Whilst GDPR guidelines make frequent reference to the need to document systems and organisational procedures, it makes no specific recommendation as to the medium to use, the options being textual documentation or graphical flowcharts. At this stage, lessons can learned from some of the more progressive companies that have pursued transformational initiatives such as ISO 9000, Six Sigma and Lean. Here, process models, information rich versions of flowcharts, with performance metrics, dynamic links – both up and down as well as across or processes hierarchies, plus hyperlinks where needed to external documents and data, have created new degrees of clarity and insight as to how businesses actually operate The new levels of transparency process models create go beyond the realms of textual documentation or conventional one-dimensional ‘flat’ flowcharts. With risks, roles, responsibilities and more besides stored in a live database either in the modelling tool (or Business Process Management suite (BPMS), process maps become dynamic models creating new levels of visibility and insight, eg: are we compliant?

GDPR is not about simply mapping the ‘as-is’ but about the need to create, validate, and promote adherence to secure processes, that ensure compliance as prescribed by the UK’s ICO. Process models using industry standard notation methods such as BPMN are essential, providing clarity for process users and the potential for process execution by IT systems. At all costs, avoid complex tools and methods which reduce adoption and success in the business.

In the event of a breech occurring, there must be planned and coordinated response that sees personnel, under the direction of the nominated DPO (Data Protection Officer), expediting a sequence of tasks to, where possible, rapidly mitigate the effects of a breech and in very short time, inform the ICO.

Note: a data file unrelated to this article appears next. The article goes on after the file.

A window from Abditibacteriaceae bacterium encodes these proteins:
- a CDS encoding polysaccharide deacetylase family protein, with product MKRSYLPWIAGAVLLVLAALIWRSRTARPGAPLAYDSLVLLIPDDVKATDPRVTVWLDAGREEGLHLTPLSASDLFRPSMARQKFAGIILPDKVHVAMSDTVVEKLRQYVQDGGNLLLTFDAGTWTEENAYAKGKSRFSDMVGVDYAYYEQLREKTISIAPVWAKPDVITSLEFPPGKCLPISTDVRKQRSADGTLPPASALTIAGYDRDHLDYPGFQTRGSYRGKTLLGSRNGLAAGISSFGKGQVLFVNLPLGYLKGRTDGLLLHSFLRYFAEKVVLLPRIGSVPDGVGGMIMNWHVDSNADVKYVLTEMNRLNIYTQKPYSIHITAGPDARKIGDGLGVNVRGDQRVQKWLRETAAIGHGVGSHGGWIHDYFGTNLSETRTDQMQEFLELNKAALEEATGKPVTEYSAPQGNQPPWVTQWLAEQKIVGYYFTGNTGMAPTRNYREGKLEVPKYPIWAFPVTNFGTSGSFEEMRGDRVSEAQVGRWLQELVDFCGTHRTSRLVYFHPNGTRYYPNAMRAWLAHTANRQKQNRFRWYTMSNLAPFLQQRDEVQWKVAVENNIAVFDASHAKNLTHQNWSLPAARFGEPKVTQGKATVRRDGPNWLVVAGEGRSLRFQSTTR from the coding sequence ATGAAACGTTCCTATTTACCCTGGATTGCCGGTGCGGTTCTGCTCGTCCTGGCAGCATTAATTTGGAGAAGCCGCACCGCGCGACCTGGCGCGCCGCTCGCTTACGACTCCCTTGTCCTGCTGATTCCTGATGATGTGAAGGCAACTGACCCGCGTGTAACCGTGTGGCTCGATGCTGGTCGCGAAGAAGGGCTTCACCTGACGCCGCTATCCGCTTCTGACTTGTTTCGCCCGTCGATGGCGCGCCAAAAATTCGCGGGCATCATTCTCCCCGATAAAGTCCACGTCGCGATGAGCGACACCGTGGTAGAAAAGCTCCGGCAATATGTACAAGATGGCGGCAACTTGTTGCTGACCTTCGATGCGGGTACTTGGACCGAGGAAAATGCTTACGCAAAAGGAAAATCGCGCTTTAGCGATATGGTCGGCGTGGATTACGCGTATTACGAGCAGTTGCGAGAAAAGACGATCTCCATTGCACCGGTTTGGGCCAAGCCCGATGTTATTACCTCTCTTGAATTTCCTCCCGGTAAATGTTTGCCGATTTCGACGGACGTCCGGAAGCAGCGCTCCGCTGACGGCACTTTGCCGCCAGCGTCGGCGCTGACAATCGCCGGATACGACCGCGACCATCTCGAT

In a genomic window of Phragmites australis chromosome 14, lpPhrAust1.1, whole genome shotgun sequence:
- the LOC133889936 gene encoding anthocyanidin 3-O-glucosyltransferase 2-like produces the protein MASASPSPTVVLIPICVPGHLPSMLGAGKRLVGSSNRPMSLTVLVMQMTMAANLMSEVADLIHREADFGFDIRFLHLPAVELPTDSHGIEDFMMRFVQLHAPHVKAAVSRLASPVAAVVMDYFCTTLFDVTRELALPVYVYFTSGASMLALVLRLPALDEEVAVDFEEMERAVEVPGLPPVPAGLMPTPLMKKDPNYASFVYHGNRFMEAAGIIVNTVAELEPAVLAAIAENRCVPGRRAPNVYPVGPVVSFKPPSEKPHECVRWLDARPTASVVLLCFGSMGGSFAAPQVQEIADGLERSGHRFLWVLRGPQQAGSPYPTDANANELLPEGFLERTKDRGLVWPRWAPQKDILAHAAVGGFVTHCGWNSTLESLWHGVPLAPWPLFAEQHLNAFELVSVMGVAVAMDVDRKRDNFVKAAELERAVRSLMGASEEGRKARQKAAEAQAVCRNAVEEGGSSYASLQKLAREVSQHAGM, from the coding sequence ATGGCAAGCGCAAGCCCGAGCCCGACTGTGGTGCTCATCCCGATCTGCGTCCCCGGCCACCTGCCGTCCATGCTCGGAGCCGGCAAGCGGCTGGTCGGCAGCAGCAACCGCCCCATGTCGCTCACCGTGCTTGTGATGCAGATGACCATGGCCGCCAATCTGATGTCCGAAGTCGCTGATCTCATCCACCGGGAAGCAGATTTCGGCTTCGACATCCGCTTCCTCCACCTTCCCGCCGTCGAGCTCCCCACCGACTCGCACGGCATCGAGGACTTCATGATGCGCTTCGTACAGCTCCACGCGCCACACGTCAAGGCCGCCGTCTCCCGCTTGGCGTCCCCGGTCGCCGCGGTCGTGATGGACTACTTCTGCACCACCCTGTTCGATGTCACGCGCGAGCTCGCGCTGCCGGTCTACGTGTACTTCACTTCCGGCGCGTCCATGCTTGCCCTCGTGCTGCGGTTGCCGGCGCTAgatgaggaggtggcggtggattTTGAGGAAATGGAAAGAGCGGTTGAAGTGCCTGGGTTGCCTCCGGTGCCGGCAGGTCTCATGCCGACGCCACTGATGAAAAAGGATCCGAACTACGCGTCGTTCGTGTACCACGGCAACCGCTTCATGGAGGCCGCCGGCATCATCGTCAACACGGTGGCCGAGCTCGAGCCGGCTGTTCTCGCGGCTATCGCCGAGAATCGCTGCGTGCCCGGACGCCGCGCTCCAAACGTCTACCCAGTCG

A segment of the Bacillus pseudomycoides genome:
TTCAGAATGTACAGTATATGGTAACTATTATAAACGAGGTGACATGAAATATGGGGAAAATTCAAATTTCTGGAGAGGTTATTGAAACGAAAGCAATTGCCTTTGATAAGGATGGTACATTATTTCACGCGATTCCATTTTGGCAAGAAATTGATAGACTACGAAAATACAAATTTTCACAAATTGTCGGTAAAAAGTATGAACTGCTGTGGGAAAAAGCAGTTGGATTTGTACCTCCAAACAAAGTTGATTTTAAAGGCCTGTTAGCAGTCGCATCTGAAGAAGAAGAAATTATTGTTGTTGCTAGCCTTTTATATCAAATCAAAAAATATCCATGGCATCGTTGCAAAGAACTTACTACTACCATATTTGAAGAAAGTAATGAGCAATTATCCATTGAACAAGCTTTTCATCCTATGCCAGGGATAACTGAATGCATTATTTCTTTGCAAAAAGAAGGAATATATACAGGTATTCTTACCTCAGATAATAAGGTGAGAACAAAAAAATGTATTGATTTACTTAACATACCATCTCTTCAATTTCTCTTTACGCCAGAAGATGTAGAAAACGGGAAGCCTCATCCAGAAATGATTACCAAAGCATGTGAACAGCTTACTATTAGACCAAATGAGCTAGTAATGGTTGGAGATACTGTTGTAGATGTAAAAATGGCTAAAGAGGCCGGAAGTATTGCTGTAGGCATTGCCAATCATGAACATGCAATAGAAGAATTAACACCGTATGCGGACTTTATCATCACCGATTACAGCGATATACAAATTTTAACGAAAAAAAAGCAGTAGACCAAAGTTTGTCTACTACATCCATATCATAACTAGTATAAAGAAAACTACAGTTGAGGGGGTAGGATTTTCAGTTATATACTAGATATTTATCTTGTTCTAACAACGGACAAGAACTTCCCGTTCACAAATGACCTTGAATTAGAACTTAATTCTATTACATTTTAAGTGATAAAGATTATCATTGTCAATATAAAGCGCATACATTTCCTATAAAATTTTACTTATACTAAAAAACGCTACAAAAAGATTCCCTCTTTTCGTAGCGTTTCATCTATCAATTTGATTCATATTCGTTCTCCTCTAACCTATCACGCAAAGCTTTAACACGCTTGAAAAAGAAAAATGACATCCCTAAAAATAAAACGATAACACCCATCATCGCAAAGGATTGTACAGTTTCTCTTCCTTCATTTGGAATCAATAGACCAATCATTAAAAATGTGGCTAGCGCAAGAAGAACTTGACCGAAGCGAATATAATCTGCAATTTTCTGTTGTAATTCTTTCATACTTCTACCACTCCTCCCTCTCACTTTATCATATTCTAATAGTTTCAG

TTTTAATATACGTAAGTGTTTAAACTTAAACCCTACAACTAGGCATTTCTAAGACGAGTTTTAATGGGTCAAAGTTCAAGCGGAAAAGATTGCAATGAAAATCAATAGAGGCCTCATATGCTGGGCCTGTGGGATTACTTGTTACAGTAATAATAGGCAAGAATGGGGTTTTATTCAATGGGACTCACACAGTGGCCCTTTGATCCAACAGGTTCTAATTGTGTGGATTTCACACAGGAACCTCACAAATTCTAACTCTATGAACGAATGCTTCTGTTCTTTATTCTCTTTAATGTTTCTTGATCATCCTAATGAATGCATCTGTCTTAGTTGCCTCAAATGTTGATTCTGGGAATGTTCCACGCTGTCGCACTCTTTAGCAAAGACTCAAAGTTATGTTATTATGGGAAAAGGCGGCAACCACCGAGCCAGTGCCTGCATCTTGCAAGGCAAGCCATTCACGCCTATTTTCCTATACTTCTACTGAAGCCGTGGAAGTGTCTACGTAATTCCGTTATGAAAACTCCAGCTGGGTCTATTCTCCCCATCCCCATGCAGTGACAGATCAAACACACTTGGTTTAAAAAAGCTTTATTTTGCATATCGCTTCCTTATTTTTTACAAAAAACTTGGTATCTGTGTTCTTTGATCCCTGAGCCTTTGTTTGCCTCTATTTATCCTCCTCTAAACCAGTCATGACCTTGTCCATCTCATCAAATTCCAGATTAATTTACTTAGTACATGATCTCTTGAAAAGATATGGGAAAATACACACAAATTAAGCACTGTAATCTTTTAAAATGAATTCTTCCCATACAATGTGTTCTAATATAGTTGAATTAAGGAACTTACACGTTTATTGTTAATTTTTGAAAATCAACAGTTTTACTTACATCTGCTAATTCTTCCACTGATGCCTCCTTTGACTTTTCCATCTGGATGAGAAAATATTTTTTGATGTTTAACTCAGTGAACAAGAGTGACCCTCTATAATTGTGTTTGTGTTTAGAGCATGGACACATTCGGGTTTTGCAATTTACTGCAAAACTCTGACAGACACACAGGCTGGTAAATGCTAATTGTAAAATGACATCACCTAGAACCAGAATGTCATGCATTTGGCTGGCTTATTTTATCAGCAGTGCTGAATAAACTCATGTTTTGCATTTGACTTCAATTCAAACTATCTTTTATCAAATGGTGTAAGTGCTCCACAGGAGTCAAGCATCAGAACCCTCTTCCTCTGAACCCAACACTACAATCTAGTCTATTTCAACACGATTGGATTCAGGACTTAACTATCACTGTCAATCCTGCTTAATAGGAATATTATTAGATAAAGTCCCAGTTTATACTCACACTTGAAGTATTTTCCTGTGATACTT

The management of risks, the Achilles Heel of data protection, should not and need not exist in a separate technology siloes. All employees need to be aware of risks, their likely and potential impact and the required steps they must take to ameliorate them. Current generation BPM suites connect risk registers with live processes whilst keeping responsible managers informed and alert, ready to react in a timely manner.

With the May 2018 GDPR date looming, any and every recognisable organisation that qualifies as a data owner or processer and having to become GDPR compliant, there is likely to be a significant spike in demand for either changes to existing systems or new IT functionality to create or improve the management of data. It is reasonable to say many IT departments and software vendors may struggle with the demand. For those organisations at the forefront of GDPR taking a process-centric approach using a business process management suite (BPMS), the ability to rapidly turn process models into functioning and executable processes creates new levels of agility and efficiency.

To find out what GDPR compliance could look like, and how leading organisations are transforming their approach and creating value from GDPR, contact iGx Solutions on 0844 576 3306

About the author – Trevor Morton is a member of the iGx Solution teams with over 15 years experience of BPM (Business Process Management).